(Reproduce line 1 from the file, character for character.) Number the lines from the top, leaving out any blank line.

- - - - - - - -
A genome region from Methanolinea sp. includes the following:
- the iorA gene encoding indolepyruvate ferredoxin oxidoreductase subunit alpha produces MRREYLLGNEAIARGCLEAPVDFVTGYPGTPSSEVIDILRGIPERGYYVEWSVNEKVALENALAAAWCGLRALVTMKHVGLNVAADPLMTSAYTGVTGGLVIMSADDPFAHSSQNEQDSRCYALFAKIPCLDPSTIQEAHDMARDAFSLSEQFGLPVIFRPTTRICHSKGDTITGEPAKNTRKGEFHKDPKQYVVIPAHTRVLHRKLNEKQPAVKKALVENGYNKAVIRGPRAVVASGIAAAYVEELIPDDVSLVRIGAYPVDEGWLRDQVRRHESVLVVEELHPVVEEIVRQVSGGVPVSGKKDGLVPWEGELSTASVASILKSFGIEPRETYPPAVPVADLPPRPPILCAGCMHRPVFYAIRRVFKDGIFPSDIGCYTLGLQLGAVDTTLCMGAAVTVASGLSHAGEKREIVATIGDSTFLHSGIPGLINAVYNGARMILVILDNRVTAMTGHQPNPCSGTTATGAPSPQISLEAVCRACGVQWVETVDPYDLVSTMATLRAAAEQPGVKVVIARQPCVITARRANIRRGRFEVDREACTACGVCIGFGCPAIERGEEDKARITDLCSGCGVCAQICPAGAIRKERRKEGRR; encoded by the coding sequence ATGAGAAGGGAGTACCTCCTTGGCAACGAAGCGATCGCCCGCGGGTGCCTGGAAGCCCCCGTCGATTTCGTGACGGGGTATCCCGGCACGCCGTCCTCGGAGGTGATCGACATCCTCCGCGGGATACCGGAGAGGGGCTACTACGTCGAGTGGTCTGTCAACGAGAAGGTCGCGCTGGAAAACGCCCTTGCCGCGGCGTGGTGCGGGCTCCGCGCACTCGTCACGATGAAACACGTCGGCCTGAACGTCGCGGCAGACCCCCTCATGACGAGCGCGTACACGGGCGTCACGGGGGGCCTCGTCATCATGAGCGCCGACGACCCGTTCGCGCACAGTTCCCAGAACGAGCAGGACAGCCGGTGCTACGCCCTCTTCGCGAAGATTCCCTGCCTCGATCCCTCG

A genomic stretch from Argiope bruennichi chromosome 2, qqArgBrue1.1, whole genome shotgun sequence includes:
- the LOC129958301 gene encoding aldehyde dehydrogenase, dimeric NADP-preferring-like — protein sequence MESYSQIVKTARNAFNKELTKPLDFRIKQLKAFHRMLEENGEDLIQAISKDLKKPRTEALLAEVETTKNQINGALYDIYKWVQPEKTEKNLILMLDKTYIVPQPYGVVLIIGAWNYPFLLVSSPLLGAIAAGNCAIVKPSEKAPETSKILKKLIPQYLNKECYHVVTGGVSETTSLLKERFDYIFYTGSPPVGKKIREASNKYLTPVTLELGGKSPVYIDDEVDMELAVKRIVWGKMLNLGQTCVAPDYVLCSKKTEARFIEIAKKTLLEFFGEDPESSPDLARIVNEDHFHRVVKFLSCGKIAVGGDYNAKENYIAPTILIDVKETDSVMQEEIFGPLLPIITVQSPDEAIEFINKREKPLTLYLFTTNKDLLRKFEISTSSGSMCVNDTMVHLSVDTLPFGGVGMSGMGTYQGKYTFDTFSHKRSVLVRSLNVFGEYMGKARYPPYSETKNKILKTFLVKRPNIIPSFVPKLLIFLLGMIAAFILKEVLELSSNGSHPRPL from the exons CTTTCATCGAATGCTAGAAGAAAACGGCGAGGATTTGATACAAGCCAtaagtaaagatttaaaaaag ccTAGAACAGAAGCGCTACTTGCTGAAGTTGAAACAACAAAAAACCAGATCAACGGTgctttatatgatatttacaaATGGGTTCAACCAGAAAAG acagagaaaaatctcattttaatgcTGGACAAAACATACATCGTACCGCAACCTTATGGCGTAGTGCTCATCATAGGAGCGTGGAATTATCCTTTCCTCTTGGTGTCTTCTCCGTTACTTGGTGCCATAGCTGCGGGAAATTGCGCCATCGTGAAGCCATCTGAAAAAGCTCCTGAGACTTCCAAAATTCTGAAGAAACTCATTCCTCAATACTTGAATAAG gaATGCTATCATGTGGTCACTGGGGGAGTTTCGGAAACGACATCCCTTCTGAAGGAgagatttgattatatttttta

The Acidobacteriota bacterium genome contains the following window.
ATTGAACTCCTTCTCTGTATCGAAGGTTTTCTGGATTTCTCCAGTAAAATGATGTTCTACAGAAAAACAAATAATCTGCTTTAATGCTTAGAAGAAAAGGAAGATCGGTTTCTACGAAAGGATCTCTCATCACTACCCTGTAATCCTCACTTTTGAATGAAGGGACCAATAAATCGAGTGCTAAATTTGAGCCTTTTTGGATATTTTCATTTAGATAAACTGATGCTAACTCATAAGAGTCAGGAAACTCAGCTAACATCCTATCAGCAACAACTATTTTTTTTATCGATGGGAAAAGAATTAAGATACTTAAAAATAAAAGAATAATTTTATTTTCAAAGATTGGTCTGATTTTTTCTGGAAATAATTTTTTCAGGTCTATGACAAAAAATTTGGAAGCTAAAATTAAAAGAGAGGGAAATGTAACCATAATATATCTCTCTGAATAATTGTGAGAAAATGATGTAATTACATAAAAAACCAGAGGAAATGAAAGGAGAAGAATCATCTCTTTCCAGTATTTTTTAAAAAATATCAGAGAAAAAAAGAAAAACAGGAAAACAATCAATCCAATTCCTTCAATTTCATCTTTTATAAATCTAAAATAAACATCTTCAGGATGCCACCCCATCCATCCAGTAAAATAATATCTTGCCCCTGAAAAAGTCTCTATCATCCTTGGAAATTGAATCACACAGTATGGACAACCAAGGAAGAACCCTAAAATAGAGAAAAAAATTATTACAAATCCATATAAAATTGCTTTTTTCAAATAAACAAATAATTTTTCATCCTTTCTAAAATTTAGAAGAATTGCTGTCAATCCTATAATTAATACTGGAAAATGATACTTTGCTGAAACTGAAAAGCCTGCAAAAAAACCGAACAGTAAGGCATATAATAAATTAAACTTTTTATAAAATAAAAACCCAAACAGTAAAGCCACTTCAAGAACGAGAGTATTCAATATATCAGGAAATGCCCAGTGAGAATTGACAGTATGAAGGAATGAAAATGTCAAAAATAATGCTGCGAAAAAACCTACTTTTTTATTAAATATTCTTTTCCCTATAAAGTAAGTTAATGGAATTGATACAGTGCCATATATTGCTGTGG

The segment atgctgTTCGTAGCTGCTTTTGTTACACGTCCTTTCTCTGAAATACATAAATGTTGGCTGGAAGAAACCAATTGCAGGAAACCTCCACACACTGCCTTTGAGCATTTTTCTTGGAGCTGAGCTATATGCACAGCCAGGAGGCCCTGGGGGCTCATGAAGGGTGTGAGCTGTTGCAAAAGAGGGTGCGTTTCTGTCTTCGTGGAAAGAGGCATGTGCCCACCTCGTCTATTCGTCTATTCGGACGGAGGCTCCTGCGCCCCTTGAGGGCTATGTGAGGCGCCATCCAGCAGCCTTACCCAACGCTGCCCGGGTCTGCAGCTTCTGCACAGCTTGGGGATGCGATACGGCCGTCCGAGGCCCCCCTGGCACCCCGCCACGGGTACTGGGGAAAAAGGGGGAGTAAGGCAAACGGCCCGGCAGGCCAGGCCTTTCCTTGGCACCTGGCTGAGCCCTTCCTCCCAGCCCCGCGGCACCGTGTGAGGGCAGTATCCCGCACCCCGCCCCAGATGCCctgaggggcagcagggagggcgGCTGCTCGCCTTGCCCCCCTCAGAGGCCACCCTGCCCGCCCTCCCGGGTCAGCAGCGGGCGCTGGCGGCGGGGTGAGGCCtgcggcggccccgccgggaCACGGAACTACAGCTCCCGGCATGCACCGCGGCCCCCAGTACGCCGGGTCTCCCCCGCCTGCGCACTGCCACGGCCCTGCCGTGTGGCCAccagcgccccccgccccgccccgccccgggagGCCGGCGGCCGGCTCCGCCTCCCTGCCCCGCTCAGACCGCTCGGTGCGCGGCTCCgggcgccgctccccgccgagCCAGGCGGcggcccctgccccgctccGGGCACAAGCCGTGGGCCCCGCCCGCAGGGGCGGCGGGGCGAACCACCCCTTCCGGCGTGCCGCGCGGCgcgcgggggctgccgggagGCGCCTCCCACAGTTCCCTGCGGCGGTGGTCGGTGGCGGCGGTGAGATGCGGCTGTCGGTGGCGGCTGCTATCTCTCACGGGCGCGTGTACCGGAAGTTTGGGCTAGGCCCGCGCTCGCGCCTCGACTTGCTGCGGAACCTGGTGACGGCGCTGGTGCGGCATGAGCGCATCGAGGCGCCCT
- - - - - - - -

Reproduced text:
A genome region from Methanolinea sp. includes the following: